How Women Can Prevent Common Sports Injuries
Two common activity-related injuries for women include anterior cruciate ligament (ACL) tears and stress fractures. Although there’s no definitive answer about why they occur more often in women than in men, there are ways women can help prevent them.
Stress fractures are small, painful cracks in a bone that often occur when bones aren’t strong enough to endure the impact of repetitive exercise. Brandon Fites, MD, an orthopedic physician at Avera Orthopedic Surgery Specialists in Aberdeen, S.D., notices this is often the result of female athlete triad disorder, an energy-in, energy-out imbalance due to overtraining or possibly an eating disorder.
“What we often see is that a woman’s weight gets so low that it affects her hormones which also regulate bone metabolism. Because of that her bones are weakened and more easily fractured. It’s important to note that some women don’t have an actual eating disorder – they simply have a low body weight,” he adds.
So what’s the best way to prevent stress fractures? Fites recommends maintaining a healthy body weight and good nutrition, in addition to listening to your body so that you’re not overtraining.
When an ACL tears, it most often occurs during athletic activity, especially when there is a sudden twisting motion or change in direction. “Plyometric training is great for preventing injury and has been shown to reduce the rate of ACL tears,” he says. Plyometric training – also known as “jump training” – can easily be incorporated into your workout routine by doing a series of jumps such as jump squats, one-leg hops or box jumps.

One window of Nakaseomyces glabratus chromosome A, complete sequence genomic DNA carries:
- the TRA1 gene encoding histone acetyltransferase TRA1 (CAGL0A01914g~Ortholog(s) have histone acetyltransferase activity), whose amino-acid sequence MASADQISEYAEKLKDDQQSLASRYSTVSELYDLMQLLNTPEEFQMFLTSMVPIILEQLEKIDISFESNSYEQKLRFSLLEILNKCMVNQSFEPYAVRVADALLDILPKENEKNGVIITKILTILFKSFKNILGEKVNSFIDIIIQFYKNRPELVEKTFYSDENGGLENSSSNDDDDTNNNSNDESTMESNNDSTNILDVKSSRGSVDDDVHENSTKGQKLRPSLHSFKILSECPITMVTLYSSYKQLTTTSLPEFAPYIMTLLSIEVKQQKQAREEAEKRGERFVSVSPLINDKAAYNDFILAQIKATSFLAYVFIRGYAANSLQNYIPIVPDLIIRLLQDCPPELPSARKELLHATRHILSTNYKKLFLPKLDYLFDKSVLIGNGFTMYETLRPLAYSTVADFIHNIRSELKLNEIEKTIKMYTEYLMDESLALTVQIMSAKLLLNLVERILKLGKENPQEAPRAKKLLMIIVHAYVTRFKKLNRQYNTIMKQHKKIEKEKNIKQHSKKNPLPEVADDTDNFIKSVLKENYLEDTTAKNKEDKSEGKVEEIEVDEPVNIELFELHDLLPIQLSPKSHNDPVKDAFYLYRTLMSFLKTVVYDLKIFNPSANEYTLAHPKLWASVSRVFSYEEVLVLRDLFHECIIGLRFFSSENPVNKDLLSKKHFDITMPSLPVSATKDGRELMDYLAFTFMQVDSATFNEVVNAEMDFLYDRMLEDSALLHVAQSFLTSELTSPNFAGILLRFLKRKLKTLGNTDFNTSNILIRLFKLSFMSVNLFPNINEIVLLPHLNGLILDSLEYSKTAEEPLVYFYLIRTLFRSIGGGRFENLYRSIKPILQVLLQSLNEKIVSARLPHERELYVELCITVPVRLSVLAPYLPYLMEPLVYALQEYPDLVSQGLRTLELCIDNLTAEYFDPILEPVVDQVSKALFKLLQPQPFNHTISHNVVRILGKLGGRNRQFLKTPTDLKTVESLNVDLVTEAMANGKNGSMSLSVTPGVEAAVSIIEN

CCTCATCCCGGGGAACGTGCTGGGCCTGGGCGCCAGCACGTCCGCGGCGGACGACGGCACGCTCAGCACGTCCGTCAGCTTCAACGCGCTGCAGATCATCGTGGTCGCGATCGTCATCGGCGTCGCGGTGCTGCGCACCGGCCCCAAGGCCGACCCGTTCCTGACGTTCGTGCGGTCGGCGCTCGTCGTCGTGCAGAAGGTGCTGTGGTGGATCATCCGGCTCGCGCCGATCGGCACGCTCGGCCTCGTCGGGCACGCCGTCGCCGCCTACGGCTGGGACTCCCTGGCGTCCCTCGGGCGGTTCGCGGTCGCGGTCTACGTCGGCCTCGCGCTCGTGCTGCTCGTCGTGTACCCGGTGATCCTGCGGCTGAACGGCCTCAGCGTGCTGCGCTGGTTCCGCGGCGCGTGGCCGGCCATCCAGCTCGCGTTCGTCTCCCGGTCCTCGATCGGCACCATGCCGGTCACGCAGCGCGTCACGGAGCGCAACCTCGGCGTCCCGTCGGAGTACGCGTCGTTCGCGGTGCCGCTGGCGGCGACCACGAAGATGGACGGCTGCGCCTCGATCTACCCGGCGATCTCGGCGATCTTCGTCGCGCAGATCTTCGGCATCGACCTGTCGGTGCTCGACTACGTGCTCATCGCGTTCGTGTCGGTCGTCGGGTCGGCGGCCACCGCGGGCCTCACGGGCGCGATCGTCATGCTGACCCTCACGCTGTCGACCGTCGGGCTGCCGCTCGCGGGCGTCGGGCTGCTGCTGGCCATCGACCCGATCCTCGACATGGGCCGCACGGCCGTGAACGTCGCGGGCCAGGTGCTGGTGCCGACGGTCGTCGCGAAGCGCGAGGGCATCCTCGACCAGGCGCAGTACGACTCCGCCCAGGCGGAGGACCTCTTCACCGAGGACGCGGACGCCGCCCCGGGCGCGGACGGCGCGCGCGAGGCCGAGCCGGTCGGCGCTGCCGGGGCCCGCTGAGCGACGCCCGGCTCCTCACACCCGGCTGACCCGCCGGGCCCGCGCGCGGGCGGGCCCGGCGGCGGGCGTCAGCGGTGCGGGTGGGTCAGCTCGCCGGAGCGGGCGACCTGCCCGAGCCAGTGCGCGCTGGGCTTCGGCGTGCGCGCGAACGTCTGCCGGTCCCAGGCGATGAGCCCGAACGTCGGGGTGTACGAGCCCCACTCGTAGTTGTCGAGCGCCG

Train More, Injured Less
Chris Krouse, DO, an orthopedic physician at Avera Medical Group Orthopedics and Sports Medicine in Mitchell, S.D., agrees that preventive exercises are key to avoiding injury. “Preventive medicine is the best medicine,” he says. “Resistance training, including weight lifting, is very important for women. It strengthens muscles, tendons and ligaments, which helps stabilize joints. It’s also very good for bone health and osteoporosis prevention.”
Krouse adds that consistency and variety are key. Maintaining a regular exercise program that includes a variety of activities and intensity levels – including appropriate rest – can also reduce your risk of injury.
Before starting any new exercise program, Krouse recommends getting an annual physical with your primary care provider to make sure your heart, lungs and other important body systems are working well. “Once you have clearance, work with a certified trainer or attend a workout class to get expert guidance. Progress slowly to develop a solid base and avoid injury. Stick with a consistent routine and don’t be afraid try some different things.”